National Fudge Day is observed annually on June 16th. National Fudge Day is a food holiday that allows you to indulge in your favorite flavor of this delicious confectionery. Some of the most familiar fudge flavors are chocolate, chocolate nut, peanut butter, maple and maple nut.
In the late 19th century, some shops on Mackinac Island, Michigan, began to produce similar products as the Vassar College fudge and sold it to summer vacationers. Fudge is still made in some of the original shops located on the famous island.
- The components of fudge are very similar to the traditional recipe for tablet, which is noted in The Household Book of Lady Grisell Baillie (1692-1733). The term “fudge” is often used in the United Kingdom for a softer variant of the tablet recipe.
- American-style fudge (containing chocolate) is found in a letter written by Emelyn Battersby Hartridge, a student at Vassar College in Poughkeepsie, New York.
- Hot fudge in the United States and Canada is usually considered to be a chocolate product often used as a topping for ice cream in a heated form, particularly sundaes and parfaits.
- The hot fudge sundae was created in Hollywood. C.C. Brown’s, an iconic ice cream parlor on Hollywood Boulevard, was credited for dreaming up the idea to drizzle melted fudge over ice cream in 1906 (earlier sundaes had other syrups, like cherry). Sadly, the shop closed in 1996, but the treat remains popular.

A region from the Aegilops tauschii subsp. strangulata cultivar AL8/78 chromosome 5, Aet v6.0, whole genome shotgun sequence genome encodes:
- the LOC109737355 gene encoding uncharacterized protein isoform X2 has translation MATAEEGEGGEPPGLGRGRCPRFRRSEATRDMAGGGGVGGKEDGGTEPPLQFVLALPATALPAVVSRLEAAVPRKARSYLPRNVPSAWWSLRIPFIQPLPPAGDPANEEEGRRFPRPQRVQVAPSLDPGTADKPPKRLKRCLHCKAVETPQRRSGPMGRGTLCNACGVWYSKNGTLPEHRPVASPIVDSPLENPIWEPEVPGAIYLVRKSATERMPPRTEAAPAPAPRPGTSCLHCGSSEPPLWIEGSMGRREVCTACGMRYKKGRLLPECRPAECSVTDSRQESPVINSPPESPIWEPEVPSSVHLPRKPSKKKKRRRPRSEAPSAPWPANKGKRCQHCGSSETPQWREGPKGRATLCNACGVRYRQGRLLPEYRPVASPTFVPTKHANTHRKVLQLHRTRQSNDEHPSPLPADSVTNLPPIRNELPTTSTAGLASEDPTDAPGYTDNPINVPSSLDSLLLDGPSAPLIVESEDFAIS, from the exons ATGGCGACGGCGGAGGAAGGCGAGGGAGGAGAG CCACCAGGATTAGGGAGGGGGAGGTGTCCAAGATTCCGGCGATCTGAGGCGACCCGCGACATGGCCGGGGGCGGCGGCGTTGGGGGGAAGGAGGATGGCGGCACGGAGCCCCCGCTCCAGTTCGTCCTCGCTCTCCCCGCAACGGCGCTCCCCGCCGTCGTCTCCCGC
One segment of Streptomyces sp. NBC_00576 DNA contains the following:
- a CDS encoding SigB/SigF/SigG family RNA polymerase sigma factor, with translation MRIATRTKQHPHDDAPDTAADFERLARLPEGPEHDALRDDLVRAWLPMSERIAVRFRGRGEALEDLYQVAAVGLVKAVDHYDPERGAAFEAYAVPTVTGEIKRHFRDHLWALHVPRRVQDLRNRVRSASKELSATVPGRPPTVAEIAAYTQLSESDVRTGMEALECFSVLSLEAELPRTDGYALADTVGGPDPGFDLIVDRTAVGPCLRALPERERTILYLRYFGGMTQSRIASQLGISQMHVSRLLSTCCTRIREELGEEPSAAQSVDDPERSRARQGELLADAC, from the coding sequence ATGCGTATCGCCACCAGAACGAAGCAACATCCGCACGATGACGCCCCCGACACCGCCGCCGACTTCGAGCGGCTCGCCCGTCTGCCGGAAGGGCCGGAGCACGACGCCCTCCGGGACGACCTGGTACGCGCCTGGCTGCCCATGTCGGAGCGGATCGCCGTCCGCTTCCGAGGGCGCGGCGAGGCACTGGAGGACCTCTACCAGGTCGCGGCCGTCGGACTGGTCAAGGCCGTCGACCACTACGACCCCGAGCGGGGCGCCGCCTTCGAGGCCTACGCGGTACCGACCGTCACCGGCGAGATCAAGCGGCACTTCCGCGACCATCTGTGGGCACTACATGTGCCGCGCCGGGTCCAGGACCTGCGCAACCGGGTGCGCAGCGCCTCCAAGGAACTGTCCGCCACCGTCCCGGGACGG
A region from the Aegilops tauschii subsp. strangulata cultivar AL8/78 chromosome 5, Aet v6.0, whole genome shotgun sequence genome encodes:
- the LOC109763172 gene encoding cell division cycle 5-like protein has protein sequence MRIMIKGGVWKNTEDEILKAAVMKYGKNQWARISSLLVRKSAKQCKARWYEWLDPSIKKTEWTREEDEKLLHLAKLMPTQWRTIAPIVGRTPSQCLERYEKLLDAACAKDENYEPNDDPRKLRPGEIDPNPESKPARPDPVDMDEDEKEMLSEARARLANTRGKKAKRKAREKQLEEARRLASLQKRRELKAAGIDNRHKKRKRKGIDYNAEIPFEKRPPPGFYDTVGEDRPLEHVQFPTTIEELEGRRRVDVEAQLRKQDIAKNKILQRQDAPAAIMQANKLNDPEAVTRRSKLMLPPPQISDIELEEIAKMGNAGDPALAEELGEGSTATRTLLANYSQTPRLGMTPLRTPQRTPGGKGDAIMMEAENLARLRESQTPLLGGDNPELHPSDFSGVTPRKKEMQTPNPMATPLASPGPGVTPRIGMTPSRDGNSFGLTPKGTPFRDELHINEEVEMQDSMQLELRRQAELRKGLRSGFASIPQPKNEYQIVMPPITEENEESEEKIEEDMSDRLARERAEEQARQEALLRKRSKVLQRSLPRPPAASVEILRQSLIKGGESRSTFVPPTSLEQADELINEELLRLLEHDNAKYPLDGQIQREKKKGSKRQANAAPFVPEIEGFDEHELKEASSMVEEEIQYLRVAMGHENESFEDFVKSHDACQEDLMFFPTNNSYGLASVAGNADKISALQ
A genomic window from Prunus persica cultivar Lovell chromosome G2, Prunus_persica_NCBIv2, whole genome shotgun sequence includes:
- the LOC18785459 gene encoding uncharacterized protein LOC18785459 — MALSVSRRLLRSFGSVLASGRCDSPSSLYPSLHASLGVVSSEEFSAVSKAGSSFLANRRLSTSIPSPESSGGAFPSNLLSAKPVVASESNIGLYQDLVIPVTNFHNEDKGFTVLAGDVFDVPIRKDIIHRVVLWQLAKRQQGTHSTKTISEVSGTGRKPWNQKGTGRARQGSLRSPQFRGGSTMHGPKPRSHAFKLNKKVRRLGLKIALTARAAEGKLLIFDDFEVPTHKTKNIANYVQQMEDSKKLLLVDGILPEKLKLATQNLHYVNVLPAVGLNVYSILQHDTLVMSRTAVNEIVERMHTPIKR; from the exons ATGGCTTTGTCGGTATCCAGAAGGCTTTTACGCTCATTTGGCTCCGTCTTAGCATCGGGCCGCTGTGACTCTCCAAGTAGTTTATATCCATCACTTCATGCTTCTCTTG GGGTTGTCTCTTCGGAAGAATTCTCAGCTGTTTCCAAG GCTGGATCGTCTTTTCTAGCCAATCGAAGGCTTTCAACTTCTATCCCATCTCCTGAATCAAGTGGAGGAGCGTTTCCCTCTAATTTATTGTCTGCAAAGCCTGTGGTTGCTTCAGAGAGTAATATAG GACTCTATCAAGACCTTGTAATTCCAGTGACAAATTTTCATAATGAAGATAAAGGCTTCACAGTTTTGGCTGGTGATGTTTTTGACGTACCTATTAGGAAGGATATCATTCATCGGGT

- It is believed that someone was making caramel when they “fudged” up the recipe. The result was delicious, but the name stuck even as fudge grew in popularity.
- Another story goes, that a college lecturer in Virginia, was teaching a class in toffee making, and the temperature was not taken high enough resulting in what we now know as fudge.
- In 1886, fudge was sold at a local Baltimore grocery store for 40 cents a pound. This is the first known sale of fudge.
- The largest slab of fudge weighed 5,760 lb and was made by Northwest Fudge Factory in Levack, Ontario, Canada, on 23 October 2010.
- Fudge is not very nutritious as it mostly contains large volumes of sugar and a significant portion of fat, although it has a small quantity of manganese and other vitamins and minerals.
- Fudge is commonly presented and sold in the shape of a rectangular block, and is usually available at market stalls or specialty confectionery stores.
- Skuse’s Complete Confectioner was known as a guide for all things dessert—but the first editions of the book, printed in the late 1800s, didn’t include any recipes for fudge. In later editions, they made up for lost time, including recipes for rainbow fudge (food colorings), Mexican fudge (raisins, nuts, and coconut), maple fudge, and three types of chocolate fudge.
- First lady Mamie Eisenhower was a huge fudge fan. She even crafted her own recipe—named Mamie’s Million-Dollar Fudge—which her husband, Ike, quite liked. It included chopped nuts and marshmallow crème.